An exhibit of some 30 spectacular tangka paintings by virtuoso Tibetan artist, sculptor, architect and teacher Samten Dakpa will by on display at Tibet House US starting September 14.
“Samten Dakpa’s artwork is one of the most impressive bodies of work I have ever seen of traditional Tibetan art forms such as tangka painting,” says Robert Thurman, Tibet House’s president, who later asked the artist to design the exterior of Tibet House’s Menla retreat in Phoenicia, NY.
Samten, who came to the US in March 2003, says most of the tangkas for this extensive exhibition were completed during the past two years. He had a large exhibition of 36 tangkas in Dublin six years ago.
Samten uses traditional techniques but imparts great precision and delicacy of line and color to his paintings. With touches of humor, he depicts his visions of the magical world of the Tibetan gods and seeks to convey the peacefulness and balance that are the core of the tangka tradition.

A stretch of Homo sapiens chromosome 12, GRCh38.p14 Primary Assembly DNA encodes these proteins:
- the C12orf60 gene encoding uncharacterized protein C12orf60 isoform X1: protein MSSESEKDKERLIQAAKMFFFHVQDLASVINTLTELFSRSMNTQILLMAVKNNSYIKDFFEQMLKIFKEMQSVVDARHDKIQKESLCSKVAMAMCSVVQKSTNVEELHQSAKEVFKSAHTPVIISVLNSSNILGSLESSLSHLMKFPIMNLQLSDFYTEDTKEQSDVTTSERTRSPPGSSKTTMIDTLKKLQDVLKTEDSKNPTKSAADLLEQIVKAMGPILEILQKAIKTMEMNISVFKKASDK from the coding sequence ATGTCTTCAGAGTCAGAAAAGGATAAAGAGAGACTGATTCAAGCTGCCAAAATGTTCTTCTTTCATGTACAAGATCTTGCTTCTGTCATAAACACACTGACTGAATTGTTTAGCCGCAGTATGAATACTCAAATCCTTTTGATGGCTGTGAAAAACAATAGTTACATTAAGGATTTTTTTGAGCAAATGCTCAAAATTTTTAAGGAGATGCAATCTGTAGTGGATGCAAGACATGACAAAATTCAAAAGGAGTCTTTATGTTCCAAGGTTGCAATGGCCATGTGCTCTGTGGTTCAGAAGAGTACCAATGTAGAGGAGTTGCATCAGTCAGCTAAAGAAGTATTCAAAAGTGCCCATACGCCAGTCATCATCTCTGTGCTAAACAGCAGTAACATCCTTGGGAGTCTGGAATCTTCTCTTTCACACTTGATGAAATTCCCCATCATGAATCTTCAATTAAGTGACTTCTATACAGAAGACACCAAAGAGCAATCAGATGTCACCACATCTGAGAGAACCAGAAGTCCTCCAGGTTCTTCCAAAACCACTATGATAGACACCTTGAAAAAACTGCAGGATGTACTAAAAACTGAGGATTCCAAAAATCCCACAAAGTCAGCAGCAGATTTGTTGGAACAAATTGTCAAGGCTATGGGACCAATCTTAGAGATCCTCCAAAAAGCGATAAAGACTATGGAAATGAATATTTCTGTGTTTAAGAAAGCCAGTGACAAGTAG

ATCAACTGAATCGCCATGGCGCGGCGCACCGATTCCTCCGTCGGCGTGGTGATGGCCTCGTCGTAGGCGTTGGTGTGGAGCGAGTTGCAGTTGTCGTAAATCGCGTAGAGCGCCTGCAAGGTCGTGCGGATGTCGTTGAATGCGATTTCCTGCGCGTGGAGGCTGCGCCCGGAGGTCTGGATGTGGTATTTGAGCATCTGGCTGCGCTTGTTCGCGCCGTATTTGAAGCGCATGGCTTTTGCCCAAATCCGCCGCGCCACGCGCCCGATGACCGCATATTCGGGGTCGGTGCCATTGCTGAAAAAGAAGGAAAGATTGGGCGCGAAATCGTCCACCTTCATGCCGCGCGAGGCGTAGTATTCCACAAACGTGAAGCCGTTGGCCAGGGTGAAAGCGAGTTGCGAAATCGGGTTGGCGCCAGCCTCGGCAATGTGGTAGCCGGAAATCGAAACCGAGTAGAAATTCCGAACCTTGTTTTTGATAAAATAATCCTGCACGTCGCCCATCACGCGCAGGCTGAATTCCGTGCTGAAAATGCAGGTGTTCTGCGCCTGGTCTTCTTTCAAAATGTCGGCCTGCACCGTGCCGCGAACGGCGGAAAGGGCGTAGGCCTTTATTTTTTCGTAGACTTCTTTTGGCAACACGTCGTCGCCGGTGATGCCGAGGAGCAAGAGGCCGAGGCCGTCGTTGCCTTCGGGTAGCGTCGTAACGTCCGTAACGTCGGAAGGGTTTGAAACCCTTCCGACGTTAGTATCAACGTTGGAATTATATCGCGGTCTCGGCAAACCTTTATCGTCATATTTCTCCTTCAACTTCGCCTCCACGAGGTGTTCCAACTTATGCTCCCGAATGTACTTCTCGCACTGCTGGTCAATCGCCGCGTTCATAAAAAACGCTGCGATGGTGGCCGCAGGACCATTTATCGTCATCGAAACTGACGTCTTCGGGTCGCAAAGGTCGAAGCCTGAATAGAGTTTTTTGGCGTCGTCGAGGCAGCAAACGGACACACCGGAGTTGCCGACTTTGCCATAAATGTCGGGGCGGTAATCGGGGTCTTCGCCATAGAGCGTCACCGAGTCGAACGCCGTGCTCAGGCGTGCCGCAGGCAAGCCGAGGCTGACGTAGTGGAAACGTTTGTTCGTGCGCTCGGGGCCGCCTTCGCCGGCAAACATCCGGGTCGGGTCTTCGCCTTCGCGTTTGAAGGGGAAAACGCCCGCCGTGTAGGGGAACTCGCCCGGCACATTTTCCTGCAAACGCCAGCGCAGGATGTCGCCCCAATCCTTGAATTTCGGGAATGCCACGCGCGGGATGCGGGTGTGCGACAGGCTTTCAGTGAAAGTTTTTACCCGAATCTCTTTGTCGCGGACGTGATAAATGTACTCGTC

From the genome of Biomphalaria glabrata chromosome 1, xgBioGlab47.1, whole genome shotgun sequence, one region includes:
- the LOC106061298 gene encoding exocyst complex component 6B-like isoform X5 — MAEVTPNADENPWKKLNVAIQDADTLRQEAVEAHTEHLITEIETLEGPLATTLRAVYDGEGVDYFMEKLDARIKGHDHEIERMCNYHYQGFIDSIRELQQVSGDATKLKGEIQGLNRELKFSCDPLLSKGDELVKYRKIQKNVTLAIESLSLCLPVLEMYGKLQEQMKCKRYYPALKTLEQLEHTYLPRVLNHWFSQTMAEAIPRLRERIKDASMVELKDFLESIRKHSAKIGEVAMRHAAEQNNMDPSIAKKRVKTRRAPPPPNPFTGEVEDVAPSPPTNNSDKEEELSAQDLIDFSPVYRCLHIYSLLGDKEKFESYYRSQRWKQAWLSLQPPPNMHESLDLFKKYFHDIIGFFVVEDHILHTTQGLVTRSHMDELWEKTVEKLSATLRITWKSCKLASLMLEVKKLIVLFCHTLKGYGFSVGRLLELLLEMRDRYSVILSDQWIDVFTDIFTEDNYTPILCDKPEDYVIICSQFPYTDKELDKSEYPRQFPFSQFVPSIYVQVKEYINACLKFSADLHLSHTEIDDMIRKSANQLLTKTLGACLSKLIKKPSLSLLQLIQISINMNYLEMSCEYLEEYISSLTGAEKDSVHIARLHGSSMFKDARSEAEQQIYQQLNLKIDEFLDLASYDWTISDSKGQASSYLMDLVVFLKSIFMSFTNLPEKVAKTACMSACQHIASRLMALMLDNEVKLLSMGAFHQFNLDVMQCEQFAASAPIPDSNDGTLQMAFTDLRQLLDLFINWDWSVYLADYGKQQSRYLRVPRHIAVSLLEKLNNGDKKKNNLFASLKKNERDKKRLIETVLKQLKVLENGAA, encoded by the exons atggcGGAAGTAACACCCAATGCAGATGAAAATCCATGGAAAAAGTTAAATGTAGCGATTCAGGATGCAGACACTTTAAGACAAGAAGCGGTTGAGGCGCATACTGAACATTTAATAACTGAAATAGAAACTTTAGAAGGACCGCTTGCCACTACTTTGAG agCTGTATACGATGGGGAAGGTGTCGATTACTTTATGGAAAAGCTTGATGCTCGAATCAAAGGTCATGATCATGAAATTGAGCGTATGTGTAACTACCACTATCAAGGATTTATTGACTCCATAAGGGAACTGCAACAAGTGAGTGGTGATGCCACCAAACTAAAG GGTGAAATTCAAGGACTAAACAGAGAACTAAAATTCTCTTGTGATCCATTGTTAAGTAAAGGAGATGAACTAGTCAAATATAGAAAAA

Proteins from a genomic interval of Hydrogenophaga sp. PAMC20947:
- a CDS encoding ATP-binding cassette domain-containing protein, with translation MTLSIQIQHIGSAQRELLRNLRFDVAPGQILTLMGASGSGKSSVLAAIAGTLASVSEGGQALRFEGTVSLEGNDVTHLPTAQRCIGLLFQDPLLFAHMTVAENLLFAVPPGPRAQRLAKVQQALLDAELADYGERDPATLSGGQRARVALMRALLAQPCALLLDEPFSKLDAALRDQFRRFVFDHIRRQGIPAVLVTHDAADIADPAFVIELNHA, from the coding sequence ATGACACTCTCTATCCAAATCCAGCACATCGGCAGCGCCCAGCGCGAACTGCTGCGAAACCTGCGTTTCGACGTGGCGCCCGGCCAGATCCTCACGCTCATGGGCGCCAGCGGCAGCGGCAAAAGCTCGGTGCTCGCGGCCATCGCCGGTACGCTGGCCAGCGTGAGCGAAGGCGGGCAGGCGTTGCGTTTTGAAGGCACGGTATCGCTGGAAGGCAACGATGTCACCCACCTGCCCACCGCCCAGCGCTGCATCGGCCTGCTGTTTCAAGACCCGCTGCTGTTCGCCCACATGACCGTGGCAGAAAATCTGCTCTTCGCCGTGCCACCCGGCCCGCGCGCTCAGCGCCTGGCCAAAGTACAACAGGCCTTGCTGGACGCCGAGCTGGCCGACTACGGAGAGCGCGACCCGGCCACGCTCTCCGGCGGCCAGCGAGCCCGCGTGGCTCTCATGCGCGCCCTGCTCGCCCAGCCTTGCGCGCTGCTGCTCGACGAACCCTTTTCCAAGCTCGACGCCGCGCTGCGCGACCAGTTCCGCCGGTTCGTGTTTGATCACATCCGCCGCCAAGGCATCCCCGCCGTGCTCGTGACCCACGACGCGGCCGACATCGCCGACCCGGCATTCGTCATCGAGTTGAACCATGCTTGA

As Samten explains, tangkas are painted on canvas with tempura, a medium in which pigments are mixed with casein or egg instead of oil. The water soluble mineral and organic pigments are tempered with an herb and glue solution.
In addition to painting, Samten also creates stone sculptures and complete architectural designs of buildings. A notable example is his comprehensive design of the Nalanda International Institute in Karnataka, India, which included the building’s sculpture and paintings. Working with his team of students, they completed the two-year project in 2003.
The 31-year-old artist, who began painting Tibetan tangkas when he was eight years old, taught art in the Longshod monastery in Rabshi, Kham (eastern Tibet) at age 16. He then won admission to the master school conducted by Kun Sung, the most renowned tangka painter in Tibet, and studied under him for four years.
Upon completion of his studies, Samten took a crucial exam with other outstanding artists in Tibet and China for certification as a top artist by the Chinese authorities. Although the youngest student, he came in second among the 300 artists in the competition.
Samten was then picked to join a team of painters commissioned by the Chinese government to paint a scroll tangka two meters wide and 600 meters long. The world’s longest tangka, it took Samten and his associates more than nine months to complete.
Samten fled Tibet after he was arrested and jailed twice by Chinese authorities. He made his way to Nepal, India and eventually the US.
Official Website: http://www.tibethouse.org/exhibitions/index.html
Added by this is emily on July 20, 2006